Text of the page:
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I apologize for failing to issue a post in over a month. Since the first of the year, life has been a little busier than usual — my sabbatical is over and I’m working on a couple of websites (including the reworking of iTrax.com), and am involved in a couple of other projects. I’ve also been focused on wrapping up the HD-Audio Challenge (more on that below). And then there’s the last minute invitation to join some very close friends on a back country ski experience in British Columbia. I’d done this once before and couldn’t pass up the opportunity. I bought a last minute plane ticket, secured a substitute for my classes, grabbed my passport, and took advantage of the President’s Day holiday! Canada here I come.

A Great Week in Canada!

I survived the week in Canada but did manage to seriously tear my left calf muscle on the morning of the last day. I wasn’t even winding my way through dense trees or carving gentle deep snow turns through an open alpine bowl. I lurched forward on a long traverse and “pop” went my lower leg. When you’re in the midst of hundreds of thousands of acres in the back country of British Columbia, you don’t simply pack up and go home. I kept skiing for the rest of the day AND flew the next weekend to Bozeman, Montana for another three days of skiing at Big Sky. The terrain and conditions were far less extreme on the groomed intermediate runs at Big Sky. But my leg still complained.

It was while showering I noticed my entire lower leg was one big bruise. The purple, blue, and orange coloration was obvious and everywhere. And my left calf was one inch larger in circumference than the right one. Upon my return to Los Angeles, I visited my doctor. He did an ultrasound to rule out blood clots and DVT and sent me for an MRI the next day. Apparently, I did some pretty serious damage to the muscles — so much so in the opinion of my doctor — that I spent 5 hours in the emergency room on Thursday evening. More scans and a chance to catch up on some reading.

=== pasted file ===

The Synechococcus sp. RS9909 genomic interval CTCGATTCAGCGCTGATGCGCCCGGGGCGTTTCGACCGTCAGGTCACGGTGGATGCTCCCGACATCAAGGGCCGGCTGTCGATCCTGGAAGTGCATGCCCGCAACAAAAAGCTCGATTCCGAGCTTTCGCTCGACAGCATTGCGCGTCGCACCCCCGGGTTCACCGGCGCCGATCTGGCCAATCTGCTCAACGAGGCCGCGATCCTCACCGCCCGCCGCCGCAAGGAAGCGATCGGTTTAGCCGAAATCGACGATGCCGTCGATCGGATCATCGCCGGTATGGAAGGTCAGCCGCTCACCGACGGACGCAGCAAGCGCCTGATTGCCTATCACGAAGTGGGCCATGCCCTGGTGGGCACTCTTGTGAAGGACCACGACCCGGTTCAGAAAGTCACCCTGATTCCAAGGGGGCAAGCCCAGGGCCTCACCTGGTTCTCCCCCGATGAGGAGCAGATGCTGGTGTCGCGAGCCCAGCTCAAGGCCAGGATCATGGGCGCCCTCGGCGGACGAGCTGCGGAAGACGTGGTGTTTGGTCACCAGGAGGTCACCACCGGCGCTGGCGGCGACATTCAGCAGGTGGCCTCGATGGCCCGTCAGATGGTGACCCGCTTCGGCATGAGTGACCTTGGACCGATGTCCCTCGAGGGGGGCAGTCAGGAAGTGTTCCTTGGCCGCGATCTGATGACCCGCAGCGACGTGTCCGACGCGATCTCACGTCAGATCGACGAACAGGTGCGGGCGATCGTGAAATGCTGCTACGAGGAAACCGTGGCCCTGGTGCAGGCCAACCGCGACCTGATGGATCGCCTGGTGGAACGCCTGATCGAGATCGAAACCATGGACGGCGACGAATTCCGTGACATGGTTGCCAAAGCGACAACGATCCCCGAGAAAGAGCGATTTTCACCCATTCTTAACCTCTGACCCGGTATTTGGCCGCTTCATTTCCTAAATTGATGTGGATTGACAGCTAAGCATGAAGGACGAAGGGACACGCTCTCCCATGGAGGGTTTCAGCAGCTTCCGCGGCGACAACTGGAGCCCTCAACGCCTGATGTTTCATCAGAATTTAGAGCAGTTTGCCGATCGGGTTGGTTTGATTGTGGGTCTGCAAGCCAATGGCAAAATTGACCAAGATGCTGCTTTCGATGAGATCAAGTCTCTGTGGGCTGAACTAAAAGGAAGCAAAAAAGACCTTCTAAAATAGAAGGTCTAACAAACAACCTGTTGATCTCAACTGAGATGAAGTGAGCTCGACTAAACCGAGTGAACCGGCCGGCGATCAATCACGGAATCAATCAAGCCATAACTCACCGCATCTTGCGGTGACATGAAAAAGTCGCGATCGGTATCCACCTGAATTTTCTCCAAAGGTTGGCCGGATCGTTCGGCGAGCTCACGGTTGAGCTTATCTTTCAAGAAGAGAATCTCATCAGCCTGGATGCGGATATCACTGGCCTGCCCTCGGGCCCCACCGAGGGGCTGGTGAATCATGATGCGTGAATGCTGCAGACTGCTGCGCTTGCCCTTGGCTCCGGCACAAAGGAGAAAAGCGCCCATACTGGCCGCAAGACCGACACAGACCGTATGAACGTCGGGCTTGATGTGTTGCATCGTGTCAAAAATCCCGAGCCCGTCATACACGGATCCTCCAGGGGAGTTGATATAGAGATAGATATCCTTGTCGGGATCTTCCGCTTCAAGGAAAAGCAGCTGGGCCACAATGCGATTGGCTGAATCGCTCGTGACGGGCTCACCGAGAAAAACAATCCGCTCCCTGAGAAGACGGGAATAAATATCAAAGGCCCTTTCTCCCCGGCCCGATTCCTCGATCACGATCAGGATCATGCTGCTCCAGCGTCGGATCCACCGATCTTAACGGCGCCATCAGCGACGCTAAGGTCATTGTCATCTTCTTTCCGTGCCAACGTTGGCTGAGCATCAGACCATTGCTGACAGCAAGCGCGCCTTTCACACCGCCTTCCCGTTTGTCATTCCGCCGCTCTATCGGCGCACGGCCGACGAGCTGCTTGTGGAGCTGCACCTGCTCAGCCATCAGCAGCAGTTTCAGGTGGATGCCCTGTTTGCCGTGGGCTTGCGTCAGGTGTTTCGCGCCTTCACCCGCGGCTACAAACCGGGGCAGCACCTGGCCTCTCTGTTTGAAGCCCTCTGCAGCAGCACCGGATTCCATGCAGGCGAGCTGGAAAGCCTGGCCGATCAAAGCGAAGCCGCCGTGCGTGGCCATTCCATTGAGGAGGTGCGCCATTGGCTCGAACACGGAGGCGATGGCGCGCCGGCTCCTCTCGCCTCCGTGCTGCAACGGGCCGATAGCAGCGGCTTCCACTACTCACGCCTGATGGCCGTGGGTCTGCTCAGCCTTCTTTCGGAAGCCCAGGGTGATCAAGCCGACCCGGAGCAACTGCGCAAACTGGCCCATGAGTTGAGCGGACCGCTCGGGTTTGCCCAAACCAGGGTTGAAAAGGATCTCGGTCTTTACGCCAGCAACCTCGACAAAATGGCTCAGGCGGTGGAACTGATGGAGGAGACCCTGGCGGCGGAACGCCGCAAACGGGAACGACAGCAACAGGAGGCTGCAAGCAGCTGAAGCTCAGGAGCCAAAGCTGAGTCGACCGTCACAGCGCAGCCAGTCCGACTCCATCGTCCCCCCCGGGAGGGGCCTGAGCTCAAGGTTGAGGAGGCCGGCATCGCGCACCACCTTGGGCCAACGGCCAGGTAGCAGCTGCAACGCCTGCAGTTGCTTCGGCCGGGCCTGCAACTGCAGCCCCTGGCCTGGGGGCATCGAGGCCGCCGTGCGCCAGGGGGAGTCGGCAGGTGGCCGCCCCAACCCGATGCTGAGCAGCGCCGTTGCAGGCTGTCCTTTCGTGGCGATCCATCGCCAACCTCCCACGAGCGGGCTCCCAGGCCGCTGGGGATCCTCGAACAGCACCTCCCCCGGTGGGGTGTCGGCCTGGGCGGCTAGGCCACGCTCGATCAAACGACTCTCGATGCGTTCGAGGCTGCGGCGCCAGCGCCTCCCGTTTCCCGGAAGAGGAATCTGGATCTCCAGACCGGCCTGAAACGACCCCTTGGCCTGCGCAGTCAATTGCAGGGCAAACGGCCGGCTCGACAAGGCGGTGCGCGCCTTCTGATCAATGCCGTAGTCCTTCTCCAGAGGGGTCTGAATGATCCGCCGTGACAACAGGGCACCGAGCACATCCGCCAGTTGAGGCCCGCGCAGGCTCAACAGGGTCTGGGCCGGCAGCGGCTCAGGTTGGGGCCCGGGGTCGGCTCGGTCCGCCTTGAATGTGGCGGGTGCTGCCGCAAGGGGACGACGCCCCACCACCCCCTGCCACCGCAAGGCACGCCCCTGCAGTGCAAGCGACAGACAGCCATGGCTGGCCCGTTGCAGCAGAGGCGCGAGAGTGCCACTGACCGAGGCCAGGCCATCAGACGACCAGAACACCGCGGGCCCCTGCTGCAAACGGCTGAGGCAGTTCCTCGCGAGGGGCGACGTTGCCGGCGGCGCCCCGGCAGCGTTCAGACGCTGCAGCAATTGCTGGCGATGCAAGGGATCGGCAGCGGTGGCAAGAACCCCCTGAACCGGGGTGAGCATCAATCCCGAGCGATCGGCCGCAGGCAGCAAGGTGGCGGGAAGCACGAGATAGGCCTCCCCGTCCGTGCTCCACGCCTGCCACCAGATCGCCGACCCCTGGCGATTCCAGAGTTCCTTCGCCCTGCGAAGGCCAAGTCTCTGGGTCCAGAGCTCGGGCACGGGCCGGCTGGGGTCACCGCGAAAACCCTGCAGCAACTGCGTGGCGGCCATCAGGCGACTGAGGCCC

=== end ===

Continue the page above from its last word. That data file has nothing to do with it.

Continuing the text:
No infection, no clots, no threat of stroke were detected. The path to recovery (before my next ski trip at the end of the month) was to elevate the leg, ice it regularly, wear a compression sock, and stop skiing until the swelling goes away. It’s a drag getting older. But you have to ski!

Now It’s Personal

While I was traveling in Canada, a longtime reader and friend sent me an email and asked if I was aware of Paul McGowan mentioning my name and discussing my thoughts on high-resolution audio in a couple of videos. As most of you know, Paul is the principal of Boulder-based PS Audio and a frequency commentator on high-end audio. In fact, it was Paul’s daily blog that inspired me to start this blog over 6 years ago. He’s moved on to posting videos and is frequently interviewed by audiophile websites. I’ve visited Paul at his offices in Boulder and usually bump into him at audio trade shows. I don’t always agree with Paul, but I genuinely like him and have owned PS Audio equipment in the past.

I located the first video and watched as Paul laid out his thoughts on high-resolution audio in a six minute video titled, What’s the Truth Behind Vinyl Records. At about 2:44 seconds Paul starts opining on that question.

He emphatically states:

“High resolution audio, whether you believe it or not, sounds better than standard resolution CD.”

Paul McGowan from the PS Audio Video “The Truth Behind Vinyl Records”

Honestly, I would love to agree with Paul. In fact, I used to believe the same thing. I invested millions of dollars and 20 years of my life producing REAL high-resolution audio albums, won awards and recognition for my unique recordings, and have received glowing reviews from writers and customers alike since 2000 (Anthony Cordesman’s article on surround music albums in the February issue of The Absolute Sound singles out AIX Records for producing surround music of “consistently high sound quality“). I’ve read most of the studies on the perceptibility of high resolution audio vs. standard resolution, have participated in a few, and am in the midst of my own survey on the topic. Paul’s “matter of fact” assertion — whether I believe it or not (?) — that hi-res sounds better than standard resolution simply isn’t supported by the facts or science. He is certainly entitled to his opinion. I would welcome his participation in the HD-Audio Challenge II, which might help refine — or inform — his opinion. The video has been viewed over 70,000 times and his insistence on promoting “hi-res audio” as a fact only contributes to confusion and wasted spending by unknowing audiophiles. And it helps hardware companies sell more “hi-res audio” hardware.